This oasis is yours, do not fear your enemies. By the name of God, if all Nejd was summoned to throw you out, we will never agree to expel you.

— Madawi al-Rasheed, A History of Saudi Arabia: 16

Muhammad ibn ʿAbd al-Wahhab replied:

You are the settlement's chief and wise man. I want you to grant me an oath that you will perform jihad against the unbelievers. In return, you will be imam, leader of the Muslim community and I will be leader in religious matters.

— Madawi al-Rasheed, A History of Saudi Arabia: 16

The agreement was confirmed with a mutual oath of loyalty (bay'ah) in 1744.[80][better source needed] From a person who started his career as a lone activist, Ibn 'Abd al-Wahhab would become the spiritual guide of the nascent Emirate of Muhammad ibn Saud Al-Muqrin.[81] Ibn 'Abd al-Wahhab would be responsible for religious matters and Ibn Saud in charge of political and military issues.[79] This agreement became a "mutual support pact"[82][83] and power-sharing arrangement[84] between the Al Saud family, and the Al ash-Sheikh and followers of Ibn ʿAbd al-Wahhab, which has remained in place for nearly 300 years,[85] providing the ideological impetus to Saudi expansion.[86]

Emirate of Diriyah (First Saudi State)

The 1744 pact between Muhammad bin Saud and Muhammad ibn ʿAbd al-Wahhab marked the emergence of the first Saudi state, the Emirate of Diriyah. By offering the Al Saud a clearly defined religious mission, the alliance provided the ideological impetus to Saudi expansion.[43] First conquering Najd, Al Saud's forces expanded the Wahhabi influence to most of the present-day territory of Saudi Arabia,[43] eradicating various popular practices they viewed as akin to polytheism and propagating the doctrines of ʿAbd al-Wahhab.[43][87]

Family

According to academic publications such as the Encyclopædia Britannica while in Baghdad, Ibn ʿAbd al-Wahhab married an affluent woman. When she died, he inherited her property and wealth.[88][89] Muhammad ibn ʿAbd al-Wahhab had six sons; Hussain (died 1809), Abdullah (1751–1829), Hassan, Ali (died 1829), Ibrahim and Abdulaziz[90] who died in his youth. Four of his sons, Hussain, Abdullah, Ali and Ibrahim, established religious schools close to their home in Diriyah and taught the young students from Yemen, Oman, Najd and other parts of Arabia at their majlis.[90] One of their pupils was Husayn Ibn Abu Bakr Ibn Ghannam, a well-known Hanbali scholar.[90] Though al-Uthaymin writes about Ibn Ghannam that he was a Maliki scholar from al-Ahsa.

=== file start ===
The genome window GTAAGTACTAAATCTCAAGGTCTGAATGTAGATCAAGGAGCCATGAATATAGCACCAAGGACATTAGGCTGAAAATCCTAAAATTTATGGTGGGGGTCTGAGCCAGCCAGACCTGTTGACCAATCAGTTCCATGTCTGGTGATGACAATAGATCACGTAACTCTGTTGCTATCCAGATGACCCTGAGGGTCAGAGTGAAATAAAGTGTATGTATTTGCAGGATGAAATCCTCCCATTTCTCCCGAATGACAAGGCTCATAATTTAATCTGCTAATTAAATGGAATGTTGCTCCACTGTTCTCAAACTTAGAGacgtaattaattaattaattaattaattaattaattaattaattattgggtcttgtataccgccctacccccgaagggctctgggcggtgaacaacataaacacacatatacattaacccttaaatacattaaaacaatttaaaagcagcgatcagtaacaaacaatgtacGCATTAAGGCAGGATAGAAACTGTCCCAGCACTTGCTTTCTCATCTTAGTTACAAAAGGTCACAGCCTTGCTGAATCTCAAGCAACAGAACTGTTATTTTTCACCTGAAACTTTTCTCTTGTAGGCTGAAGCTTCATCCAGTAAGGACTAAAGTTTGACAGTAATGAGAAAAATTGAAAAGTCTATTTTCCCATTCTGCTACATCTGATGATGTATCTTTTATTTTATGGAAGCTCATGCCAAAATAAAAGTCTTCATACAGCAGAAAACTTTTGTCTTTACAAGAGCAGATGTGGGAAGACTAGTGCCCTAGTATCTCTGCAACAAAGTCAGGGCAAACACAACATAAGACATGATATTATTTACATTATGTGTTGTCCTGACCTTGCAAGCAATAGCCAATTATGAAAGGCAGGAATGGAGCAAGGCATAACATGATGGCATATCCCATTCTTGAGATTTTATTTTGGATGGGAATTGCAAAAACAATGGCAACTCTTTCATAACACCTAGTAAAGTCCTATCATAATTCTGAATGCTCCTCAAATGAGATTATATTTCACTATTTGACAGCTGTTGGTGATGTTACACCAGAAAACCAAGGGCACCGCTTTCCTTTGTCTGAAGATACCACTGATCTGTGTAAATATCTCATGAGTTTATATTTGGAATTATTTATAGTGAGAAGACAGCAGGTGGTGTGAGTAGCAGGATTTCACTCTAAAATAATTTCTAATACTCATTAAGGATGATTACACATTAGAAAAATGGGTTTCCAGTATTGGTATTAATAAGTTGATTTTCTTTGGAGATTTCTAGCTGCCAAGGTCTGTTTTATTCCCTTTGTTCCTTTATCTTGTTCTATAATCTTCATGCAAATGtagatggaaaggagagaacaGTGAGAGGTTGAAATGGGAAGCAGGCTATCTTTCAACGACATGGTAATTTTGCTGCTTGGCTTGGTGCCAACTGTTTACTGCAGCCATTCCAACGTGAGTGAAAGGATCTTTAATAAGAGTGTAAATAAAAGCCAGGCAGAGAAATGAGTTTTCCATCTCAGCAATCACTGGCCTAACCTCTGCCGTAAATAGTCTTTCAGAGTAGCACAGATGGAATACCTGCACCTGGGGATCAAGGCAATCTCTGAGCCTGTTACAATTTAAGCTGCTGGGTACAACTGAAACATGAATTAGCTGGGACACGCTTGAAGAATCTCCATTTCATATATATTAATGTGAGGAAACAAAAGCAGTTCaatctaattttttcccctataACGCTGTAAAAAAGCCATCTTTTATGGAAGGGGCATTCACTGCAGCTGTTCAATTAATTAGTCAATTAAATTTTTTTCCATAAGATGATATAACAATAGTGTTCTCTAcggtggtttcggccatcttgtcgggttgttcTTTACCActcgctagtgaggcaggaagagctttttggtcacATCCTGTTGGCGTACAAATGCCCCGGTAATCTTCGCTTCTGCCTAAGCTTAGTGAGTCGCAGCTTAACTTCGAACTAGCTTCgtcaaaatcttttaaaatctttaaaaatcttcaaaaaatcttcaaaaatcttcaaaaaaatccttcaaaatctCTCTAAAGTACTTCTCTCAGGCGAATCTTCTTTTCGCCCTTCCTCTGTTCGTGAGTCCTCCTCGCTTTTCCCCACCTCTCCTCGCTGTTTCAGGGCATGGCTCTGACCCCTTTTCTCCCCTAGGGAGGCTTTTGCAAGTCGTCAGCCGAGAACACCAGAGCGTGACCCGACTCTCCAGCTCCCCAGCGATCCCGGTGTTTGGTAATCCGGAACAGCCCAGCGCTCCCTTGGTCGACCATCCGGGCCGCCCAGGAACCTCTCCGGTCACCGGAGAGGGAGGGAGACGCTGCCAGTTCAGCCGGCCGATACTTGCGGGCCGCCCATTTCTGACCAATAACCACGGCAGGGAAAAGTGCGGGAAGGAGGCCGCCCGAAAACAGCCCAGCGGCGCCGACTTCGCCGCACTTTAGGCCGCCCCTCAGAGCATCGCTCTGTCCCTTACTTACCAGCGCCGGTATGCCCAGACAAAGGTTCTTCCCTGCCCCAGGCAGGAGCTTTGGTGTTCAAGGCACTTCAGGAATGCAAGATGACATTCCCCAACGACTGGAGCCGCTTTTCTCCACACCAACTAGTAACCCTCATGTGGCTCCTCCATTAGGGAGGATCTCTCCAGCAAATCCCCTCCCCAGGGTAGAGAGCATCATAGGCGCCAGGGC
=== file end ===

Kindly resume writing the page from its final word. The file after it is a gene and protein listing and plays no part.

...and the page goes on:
The descendants of Ibn ʿAbd al-Wahhab, the Al ash-Sheikh, have historically led the ulama in the Saudi state,[42] dominating the state's religious institutions.[43] Within Saudi Arabia, the family is held in prestige similar to the Saudi royal family, with whom they share power, and has included several religious scholars and officials.[91] The arrangement between the two families is based on the Al Saud maintaining the Al ash-Sheikh's authority in religious matters and upholding and propagating the Salafi doctrine. In return, the Al ash-Sheikh support the Al Saud's political authority[92] thereby using its religious-moral authority to legitimize the royal family's rule.[93]

Teachings

On Tawhid

Ibn ʿAbd al-Wahhab sought to revive and purify Islam from what he perceived as non-Islamic popular religious beliefs and practices by returning to what, he believed, were the fundamental principles of the Islamic religion. His works were generally short, full of quotations from the Qur'an and Hadith, such as his main and foremost theological treatise, Kitāb at-Tawḥīd (Arabic: كتاب التوحيد‎; "The Book of Oneness").[4][3][19][20] He taught that the primary doctrine of Islam was the uniqueness and oneness of God (tawhid),[94][95] and denounced what he held to be popular religious beliefs and practices among Muslims that he considered to be akin to polytheism (shirk).

The "core" of Ibn ʿAbd al-Wahhab's teaching is found in Kitāb at-Tawḥīd, a theological treatise which draws from material in the Qur'an and the recorded doings and sayings of the Islamic prophet Muhammad in the Hadith literature.[96] It preaches that worship in Islam includes conventional acts of worship such as the five daily prayers (Salat); fasting (Sawm); supplication (Dua); seeking protection or refuge (Istia'dha); seeking help (Ist'ana and Istighatha) of Allah.[97][page needed][non-primary source needed]

Traditionally, many Muslims throughout history have held the view that declaring the testimony of faith is sufficient in becoming a Muslim.[98] Ibn ʿAbd al-Wahhab did not agree with this. He held the view that an individual who believed that there could be intercessors with God was actually performing shirk (polytheism or idolatry). This was the major difference between him and his opponents,[99] and led him to accuse Muslims who engaged in these religious practices to be apostates (a practice known in Islamic jurisprudence as takfir) and idolaters (mushrikin).[100]

On Taqlid

Muhammad ibn 'Abd al-Wahhab was highly critical of the practice of Taqlid ( blind-following), which in his view, deviated people away from Qur'an and Sunnah. He also advocated for Ijtihad of qualified scholars in accordance with the teachings of Qur'an and Hadith. In his legal writings, Ibn 'Abd al-Wahhab referred to a number of sources- Qur'an, hadith , opinions of companions, Salaf as well as the treatises of the 4 schools of thought. Ibn 'Abd al-Wahhab argued that Qur'an condemned blind emulation of forefathers and nowhere did it stipulate scholarly credentials for a person to refer to it directly. His advocacy of Ijtihad and harsh denunciation of Taqlid arose widespread condemnation from Sufi orthodoxy in Najd and beyond, compelling him to express many of his legal verdicts ( fatwas ) discreetly, using convincing juristic terms. He differed from Hanbali school in various points of law and in some cases, also departed from the positions of the 4 schools. In his treatise Usul al-Sittah (Six Foundations), Ibn 'Abd al-Wahhab vehemently rebuked his detractors for raising the description of Mujtahids to what he viewed as humanely unattainable levels. He condemned the establishment clergy as a class of oppressors who ran a "tyranny of wordly possessions" by exploiting the masses to make money out of their religious activities. The teachings of Medinan hadith scholar Muhammad Hayat as Sindi highly influenced the anti-taqlid views of Ibn 'Abd al Wahhab.[101][102][103][104][105]